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Extending DataRow to implement IDataErrorInfo RRS feed

  • Question

  • Hi All,

     

    Anyone know why you can't extend the autogenerated classes created from data sources to implement IDataErrorInfo in 2005?

     

    I've read through "Data Binding with WIndows Forms 2.0" (MS .Net Dev Servies) and the book seems to assume you'll be creating an explicit layer of business objects.  This seems a pain in the *** when all that layer will be doing is passing through the data from the auto-generated data access objects.

     

    The auto-generated code provide partial class definitions for your data rows (derived from

    System.Data.DataRow) but there's a fleeting reference in the above book stating that the DataRowView class is the one to implement IDataErrorInfo in.  I added IDataErrorInfo to the DataRow class to no effect but have been unable to track down how to get hold of the DataRowView objects.

     

    Creating explicit business objects with attributes etc, makes the GUI easy to implement, but it seems to open a whole host of other problems with the synchronisation of these objects with the dataset that I would still like to interact with via the generated code.

     

    Thanks in adavnce for any input,

     

    Andy

     

     

     

    Wednesday, February 13, 2008 9:45 AM

Answers

  • Thanks Marc,

     

    I'm going to implement the validation logic in the dataset e.g. as follows:

     

    Code Snippet

    partial class IPLDataSet

    {

      partial class CarRow

      {

        public bool validate()

        {

          if (CarId > 10)

          {

            SetColumnError("CarId", "Cannot be > 10");

            RowError = "bugger!";

            return false;

          }

        return true;

        }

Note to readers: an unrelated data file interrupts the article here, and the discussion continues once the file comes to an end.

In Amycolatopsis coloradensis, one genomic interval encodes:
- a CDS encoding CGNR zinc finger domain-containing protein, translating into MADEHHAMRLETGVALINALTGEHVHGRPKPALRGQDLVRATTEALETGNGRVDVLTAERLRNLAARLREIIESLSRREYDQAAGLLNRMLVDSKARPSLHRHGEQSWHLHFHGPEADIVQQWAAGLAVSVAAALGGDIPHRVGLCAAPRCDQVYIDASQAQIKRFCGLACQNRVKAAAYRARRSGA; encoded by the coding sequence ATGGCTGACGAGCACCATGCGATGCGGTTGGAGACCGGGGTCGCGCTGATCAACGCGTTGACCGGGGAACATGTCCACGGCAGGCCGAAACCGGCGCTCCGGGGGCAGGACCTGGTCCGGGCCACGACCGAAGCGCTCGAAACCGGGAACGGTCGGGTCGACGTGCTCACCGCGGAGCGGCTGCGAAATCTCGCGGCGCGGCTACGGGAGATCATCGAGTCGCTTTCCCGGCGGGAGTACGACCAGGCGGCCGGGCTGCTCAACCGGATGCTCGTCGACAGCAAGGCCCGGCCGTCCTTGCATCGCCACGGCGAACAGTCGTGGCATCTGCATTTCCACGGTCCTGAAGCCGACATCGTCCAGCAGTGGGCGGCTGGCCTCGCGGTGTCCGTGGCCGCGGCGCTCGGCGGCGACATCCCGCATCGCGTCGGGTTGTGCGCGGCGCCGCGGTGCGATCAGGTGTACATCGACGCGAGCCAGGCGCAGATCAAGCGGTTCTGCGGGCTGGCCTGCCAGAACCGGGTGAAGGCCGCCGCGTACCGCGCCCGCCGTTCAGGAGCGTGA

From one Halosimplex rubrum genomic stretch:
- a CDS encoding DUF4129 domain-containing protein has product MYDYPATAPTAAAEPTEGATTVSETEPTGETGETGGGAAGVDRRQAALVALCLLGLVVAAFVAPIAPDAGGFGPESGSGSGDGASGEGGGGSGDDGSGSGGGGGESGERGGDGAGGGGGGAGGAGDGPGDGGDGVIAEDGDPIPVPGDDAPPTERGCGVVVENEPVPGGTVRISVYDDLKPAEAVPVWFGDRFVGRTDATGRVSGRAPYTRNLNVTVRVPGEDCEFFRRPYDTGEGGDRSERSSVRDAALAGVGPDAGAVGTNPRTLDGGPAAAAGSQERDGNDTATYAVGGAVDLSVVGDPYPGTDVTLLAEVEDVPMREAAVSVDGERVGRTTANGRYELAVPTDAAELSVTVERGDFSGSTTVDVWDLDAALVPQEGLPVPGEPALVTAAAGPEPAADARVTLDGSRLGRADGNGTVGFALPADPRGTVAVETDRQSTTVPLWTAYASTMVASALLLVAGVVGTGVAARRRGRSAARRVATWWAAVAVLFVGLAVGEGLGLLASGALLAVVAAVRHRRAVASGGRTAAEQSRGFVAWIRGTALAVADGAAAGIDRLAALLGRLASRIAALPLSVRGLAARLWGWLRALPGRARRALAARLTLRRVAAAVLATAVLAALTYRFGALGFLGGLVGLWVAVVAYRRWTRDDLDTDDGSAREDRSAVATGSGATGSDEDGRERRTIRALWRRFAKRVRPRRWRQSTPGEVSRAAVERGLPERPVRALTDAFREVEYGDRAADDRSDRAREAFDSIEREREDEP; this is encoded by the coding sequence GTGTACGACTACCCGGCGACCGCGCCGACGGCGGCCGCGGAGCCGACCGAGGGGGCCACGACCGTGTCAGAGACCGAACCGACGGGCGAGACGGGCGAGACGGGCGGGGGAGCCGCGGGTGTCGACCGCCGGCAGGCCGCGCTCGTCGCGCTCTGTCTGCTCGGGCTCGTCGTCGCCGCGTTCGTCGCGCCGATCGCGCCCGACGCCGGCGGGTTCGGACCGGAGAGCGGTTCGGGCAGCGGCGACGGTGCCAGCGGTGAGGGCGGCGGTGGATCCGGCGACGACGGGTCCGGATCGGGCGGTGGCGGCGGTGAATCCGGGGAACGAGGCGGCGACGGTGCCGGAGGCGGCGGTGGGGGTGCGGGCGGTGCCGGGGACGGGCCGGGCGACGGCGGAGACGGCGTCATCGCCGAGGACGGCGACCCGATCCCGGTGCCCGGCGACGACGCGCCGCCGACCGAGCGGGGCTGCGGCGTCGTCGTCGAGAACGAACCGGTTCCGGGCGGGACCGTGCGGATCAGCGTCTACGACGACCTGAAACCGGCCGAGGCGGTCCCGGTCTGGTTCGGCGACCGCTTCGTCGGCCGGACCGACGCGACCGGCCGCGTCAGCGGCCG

}

    }

     

     

    and get the grid to call validate() within the validating event for the cell/row/grid as appropriate.   That's unless I can convince the management that moving to Studio 2008 is top idea!

     

    Thanks Andy

    Wednesday, February 13, 2008 12:55 PM

All replies

  • I believe you can use SetColumnError to indicate that it is in error (null or "" to clear).

     

    However, re DataRow vs objects - I think the assumption is that you are using *either* the DataTable approach, *or* custom objects (perhaps with ORM tools like LINQ-to-SQL, ADO.NET Entity Framework or NHibernate) - not that you would have both implementations.

     

    There is a lot of focus on the entity (business object) approach, and I 100% approve; DataTable just isn't the right road, IMO.

     

    Marc

    Wednesday, February 13, 2008 10:11 AM
  • Thanks for that Marc,

     

    How do you populate the entity/business objects?  Surely, as I'm interacting with an SQL Server db, it's best to use the DataSet/DataTable approach at that point to make it easy for the developer to generated the DAL?

     

    Thanks Andy 

    Wednesday, February 13, 2008 10:43 AM
  • LINQ-to-SQL targets SQL Server, and genrates an object layer for you - it just doesn't have anything to do with DataTable, which is looking quite aged now... don't get me wrong, it still works, but more powerful (and efficient) constructs are available.